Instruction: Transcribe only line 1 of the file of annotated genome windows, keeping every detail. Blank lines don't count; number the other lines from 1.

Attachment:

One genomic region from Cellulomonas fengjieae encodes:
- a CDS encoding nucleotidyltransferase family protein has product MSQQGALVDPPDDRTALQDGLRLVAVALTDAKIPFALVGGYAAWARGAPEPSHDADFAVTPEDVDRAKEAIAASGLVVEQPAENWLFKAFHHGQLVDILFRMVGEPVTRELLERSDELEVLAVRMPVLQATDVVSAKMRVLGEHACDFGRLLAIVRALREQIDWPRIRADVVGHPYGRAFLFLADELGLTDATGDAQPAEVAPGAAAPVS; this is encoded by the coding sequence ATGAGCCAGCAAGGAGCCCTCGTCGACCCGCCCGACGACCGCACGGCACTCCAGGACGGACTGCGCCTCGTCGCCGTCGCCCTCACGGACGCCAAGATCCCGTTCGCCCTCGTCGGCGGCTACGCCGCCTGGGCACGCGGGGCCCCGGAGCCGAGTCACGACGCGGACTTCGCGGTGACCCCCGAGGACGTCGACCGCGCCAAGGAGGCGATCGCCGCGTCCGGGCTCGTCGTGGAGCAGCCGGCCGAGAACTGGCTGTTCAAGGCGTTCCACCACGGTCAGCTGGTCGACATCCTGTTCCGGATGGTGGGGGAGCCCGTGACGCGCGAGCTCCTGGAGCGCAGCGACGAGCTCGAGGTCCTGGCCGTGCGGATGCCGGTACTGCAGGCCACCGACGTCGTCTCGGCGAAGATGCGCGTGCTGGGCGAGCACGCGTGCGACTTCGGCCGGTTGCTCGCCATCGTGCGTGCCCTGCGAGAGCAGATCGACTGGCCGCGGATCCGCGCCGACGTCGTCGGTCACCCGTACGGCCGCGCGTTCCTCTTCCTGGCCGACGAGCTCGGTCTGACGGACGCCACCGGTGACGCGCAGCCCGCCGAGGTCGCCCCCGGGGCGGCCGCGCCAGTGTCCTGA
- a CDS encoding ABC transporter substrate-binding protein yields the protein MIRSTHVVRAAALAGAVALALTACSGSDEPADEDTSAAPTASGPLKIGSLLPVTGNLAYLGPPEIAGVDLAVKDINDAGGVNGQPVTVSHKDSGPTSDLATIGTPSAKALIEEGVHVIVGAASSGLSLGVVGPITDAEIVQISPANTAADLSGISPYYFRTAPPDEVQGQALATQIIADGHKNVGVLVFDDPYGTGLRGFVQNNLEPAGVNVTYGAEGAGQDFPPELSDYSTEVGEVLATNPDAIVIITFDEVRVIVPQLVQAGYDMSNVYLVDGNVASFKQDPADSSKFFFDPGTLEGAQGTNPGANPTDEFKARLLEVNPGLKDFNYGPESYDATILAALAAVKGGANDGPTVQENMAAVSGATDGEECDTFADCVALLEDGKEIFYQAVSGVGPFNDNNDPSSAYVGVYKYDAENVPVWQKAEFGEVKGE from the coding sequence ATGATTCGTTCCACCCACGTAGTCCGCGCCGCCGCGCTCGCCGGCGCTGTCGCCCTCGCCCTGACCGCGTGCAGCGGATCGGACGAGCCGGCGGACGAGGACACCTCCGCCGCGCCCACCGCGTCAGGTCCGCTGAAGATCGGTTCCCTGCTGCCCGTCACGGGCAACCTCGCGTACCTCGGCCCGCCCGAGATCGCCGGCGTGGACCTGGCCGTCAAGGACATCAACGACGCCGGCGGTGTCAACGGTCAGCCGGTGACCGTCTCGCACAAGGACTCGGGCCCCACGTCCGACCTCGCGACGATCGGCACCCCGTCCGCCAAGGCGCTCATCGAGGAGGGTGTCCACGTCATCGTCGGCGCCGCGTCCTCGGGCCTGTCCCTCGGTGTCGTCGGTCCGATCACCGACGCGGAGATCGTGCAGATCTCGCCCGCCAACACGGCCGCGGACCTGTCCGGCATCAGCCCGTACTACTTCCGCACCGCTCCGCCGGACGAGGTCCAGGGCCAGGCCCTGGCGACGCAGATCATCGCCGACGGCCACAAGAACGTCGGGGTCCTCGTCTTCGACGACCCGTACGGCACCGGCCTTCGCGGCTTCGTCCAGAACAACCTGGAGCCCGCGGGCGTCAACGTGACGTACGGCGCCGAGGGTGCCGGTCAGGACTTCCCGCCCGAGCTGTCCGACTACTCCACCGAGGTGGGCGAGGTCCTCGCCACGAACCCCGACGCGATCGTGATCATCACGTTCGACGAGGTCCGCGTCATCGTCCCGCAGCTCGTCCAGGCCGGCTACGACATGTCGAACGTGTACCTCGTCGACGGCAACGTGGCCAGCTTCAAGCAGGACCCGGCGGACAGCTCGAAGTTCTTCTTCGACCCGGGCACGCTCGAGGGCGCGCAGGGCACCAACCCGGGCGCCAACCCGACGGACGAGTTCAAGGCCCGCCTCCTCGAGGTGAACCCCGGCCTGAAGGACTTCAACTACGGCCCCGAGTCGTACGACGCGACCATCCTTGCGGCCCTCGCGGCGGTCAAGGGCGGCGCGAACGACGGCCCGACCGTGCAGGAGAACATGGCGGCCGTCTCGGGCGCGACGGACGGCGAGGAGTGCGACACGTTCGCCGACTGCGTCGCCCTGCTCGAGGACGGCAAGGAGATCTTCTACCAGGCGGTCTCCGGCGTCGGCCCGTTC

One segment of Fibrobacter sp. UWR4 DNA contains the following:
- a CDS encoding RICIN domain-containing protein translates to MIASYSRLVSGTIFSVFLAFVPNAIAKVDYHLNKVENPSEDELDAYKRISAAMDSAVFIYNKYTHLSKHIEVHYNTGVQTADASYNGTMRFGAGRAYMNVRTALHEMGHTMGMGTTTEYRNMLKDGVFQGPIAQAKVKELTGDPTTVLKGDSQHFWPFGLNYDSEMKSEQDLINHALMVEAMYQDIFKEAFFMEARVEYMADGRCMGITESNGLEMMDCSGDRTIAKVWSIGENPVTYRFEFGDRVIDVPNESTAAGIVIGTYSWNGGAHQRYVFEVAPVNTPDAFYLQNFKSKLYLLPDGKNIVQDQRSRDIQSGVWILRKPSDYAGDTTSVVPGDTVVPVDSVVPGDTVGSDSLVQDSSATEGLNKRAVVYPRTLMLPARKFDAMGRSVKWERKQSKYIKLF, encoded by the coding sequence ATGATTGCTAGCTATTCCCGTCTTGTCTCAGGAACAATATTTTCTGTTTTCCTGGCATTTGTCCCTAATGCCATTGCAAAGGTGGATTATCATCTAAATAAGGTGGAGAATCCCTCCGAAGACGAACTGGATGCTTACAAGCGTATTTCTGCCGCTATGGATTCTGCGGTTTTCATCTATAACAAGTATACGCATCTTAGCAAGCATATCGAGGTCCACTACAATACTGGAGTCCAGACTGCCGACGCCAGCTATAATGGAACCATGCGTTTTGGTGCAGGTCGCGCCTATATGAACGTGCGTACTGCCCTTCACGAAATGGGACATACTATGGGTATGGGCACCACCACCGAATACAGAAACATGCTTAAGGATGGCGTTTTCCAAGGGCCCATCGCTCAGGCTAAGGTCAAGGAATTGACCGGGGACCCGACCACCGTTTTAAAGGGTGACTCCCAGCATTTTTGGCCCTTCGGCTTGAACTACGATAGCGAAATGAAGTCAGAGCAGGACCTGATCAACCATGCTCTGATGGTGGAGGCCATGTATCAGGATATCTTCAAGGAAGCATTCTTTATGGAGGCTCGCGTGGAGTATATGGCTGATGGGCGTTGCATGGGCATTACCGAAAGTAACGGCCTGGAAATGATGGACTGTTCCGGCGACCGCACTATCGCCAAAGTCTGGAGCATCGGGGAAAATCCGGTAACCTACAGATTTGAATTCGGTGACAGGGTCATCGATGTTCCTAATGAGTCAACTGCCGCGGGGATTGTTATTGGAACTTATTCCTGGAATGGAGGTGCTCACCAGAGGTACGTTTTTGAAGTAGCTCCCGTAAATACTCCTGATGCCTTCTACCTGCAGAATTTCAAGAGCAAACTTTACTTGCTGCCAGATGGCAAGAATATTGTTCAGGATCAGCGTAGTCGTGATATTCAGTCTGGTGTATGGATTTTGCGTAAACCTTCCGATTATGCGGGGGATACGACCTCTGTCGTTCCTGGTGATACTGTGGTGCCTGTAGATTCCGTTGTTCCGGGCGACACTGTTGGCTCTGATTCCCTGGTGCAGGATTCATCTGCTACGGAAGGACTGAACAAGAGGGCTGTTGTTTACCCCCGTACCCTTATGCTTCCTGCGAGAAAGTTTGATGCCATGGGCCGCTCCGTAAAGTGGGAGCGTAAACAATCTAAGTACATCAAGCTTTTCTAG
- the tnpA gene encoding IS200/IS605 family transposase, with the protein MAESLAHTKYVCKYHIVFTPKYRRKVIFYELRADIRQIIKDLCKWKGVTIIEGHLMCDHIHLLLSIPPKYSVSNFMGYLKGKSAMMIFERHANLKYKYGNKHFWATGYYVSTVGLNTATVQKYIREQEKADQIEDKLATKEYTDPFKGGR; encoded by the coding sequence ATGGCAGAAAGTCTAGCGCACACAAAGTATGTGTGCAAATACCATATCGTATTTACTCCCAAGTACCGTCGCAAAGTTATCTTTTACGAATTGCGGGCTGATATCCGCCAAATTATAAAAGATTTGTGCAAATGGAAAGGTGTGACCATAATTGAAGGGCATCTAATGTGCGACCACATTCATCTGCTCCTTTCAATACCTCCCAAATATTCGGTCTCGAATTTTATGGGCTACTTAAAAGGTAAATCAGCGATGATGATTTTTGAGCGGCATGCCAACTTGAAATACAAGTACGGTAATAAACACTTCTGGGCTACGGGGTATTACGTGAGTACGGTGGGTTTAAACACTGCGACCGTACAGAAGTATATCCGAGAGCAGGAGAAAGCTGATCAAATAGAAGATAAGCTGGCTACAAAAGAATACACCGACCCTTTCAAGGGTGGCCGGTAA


One genomic region from Cellulomonas fengjieae encodes: